I have never seen a psych ward depicted accurately in fiction.
I have the experience to say so, because a few years ago, after a suicide attempt, I signed myself into a psych ward. About a year later, when I realized my thinking had become similarly irrational, I did the same. Both visits helped--and were nothing like in fiction.
The treatment plan from my second visit.
But what do you picture it was like?
Locked doors, drooling madmen in hospital gowns, distant screams from forced ECT, and restraints, needles, and inhumanity?
How about quiet hallways, TVs, books, where people wander around in their own clothing, sit at tables and talk to each other or staff, and occasionally hang in their rooms to relax?
In fact, if this sounds like your standard hospital floor, except that every patient is literally insane... you'd be correct.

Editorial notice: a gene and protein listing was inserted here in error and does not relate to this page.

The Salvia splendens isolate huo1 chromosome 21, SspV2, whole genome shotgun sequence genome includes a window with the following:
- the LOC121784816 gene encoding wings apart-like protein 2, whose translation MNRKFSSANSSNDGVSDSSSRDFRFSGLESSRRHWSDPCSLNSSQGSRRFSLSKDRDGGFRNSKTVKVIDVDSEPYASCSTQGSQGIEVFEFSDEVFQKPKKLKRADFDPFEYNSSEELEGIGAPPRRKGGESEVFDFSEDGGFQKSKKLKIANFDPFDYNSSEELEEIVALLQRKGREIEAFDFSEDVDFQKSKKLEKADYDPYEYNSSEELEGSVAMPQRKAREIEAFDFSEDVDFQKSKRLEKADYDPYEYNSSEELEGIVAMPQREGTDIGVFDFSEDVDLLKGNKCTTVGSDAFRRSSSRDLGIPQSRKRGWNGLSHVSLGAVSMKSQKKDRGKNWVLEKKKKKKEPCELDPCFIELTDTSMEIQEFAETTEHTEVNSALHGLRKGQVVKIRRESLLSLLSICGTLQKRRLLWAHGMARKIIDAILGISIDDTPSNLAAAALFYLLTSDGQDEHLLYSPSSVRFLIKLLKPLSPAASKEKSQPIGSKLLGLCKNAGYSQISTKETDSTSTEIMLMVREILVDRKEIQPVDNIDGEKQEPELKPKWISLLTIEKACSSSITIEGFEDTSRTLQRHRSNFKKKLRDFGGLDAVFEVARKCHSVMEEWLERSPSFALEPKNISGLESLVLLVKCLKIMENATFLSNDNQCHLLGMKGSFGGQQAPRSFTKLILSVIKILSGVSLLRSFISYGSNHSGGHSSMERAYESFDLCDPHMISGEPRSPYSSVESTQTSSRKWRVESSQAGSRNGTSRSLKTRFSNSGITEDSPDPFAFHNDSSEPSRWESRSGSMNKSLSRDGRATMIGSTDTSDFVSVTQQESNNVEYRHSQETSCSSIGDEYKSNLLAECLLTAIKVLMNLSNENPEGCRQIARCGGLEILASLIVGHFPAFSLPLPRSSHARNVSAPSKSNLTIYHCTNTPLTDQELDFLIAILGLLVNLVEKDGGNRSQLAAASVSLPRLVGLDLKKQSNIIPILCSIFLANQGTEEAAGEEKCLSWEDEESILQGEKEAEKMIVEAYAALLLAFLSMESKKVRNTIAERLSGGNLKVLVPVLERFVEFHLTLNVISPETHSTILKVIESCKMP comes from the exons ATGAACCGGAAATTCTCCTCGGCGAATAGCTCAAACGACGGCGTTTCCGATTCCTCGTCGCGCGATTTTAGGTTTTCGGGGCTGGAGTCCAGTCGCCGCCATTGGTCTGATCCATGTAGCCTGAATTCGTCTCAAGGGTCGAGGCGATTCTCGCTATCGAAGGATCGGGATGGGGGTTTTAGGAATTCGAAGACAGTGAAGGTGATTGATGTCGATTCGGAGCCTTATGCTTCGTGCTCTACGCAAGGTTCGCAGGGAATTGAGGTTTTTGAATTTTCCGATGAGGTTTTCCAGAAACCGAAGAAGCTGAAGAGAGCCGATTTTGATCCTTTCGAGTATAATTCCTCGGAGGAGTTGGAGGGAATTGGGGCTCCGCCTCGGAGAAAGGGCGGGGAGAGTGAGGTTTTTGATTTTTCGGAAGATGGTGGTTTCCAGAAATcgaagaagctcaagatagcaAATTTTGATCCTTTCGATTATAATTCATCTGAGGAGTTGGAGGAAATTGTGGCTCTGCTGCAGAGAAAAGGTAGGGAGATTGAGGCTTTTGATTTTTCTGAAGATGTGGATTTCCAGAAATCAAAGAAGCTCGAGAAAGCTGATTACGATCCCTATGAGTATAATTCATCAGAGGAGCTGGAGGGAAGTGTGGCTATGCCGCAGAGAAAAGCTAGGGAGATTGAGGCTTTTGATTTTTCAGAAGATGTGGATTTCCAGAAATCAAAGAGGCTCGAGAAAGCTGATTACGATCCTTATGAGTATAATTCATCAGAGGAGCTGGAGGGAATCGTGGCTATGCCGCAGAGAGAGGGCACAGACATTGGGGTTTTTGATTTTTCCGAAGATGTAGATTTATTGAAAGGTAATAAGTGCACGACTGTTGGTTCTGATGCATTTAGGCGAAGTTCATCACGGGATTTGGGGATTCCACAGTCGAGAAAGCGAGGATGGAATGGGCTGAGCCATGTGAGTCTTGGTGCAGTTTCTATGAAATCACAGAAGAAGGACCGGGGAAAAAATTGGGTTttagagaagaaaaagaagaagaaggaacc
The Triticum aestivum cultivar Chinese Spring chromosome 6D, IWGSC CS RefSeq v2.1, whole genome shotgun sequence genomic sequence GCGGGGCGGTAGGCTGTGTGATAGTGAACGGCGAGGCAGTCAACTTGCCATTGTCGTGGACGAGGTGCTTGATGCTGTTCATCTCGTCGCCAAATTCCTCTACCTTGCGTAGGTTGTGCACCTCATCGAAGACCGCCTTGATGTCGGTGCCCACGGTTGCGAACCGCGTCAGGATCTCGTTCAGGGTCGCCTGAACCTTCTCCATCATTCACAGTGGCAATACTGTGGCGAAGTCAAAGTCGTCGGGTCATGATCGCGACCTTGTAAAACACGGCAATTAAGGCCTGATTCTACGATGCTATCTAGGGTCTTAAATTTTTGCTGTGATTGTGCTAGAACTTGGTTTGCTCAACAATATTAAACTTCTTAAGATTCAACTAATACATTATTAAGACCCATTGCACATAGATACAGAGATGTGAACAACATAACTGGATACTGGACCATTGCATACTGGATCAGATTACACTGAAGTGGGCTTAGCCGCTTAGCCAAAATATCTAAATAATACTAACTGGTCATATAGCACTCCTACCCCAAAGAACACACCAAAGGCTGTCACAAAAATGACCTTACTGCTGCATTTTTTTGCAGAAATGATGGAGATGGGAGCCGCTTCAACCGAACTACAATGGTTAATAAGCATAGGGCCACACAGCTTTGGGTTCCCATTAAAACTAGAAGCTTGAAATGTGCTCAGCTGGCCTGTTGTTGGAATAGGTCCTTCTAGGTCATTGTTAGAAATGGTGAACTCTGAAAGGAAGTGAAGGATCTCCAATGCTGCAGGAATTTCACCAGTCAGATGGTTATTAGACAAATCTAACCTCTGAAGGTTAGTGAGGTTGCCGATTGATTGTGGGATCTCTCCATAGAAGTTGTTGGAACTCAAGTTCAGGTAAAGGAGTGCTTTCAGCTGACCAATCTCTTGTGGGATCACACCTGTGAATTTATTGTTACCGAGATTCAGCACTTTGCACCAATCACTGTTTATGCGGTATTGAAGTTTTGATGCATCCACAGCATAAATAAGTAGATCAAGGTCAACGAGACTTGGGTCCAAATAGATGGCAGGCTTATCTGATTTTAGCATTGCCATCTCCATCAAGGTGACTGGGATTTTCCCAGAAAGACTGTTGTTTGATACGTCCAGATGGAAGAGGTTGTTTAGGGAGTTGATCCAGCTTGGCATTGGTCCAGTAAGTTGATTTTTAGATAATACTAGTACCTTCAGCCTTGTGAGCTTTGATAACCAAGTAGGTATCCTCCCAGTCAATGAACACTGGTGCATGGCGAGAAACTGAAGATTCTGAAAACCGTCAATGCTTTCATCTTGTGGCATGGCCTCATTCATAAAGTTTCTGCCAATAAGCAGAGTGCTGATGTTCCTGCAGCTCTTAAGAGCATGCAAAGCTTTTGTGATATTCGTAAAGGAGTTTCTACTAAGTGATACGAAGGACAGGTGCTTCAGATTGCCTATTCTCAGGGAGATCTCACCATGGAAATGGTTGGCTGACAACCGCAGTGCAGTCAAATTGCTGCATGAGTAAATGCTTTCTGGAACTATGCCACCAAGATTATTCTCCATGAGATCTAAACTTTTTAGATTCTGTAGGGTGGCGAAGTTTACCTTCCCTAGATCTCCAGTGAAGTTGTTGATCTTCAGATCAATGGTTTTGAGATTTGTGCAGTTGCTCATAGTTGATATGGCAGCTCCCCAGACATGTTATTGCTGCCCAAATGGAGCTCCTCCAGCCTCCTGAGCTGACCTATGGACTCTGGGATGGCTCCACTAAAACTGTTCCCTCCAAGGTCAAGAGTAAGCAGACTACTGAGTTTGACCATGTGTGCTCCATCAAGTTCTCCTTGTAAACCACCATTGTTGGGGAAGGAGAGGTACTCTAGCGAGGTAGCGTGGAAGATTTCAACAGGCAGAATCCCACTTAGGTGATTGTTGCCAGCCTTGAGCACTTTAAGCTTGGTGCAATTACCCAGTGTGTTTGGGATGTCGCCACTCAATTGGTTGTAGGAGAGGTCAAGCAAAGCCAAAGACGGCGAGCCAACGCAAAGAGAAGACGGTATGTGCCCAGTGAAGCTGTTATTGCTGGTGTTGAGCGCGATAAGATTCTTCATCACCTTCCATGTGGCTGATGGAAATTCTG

Disclaimer: Every nuthouse is different.
The two times I "visited" were significantly different--by my second visit, they had rearranged the floors and had become significantly stricter. Even while I stayed the second time, they starting enforcing a line for meals, for the quite understandable reason that the meal guy does not want to be mobbed by a literal crazed mob.
The ward I stayed was a temporary stabilization facility, not a long-term residential unit. My first visit was slightly over a week, the second a few days shorter. The longest I'd ever seen while inside was a man who was there for four weeks, a schizophrenic who heard demons and was undergoing ECT. (I can remember his haunted face to this day.)
Similarly, there were actually two wards, adjacent but locked off from each other. The second, officially called Rapid, but which I personally called the Double Crazy Ward, were for patients too unstable or, well, insane, for the "normal" to tolerate. I actually saw the inside a few times as I passed through--it was very quiet, being that if you're staying, you're also probably doped up on tranquilizers.
But what all was there?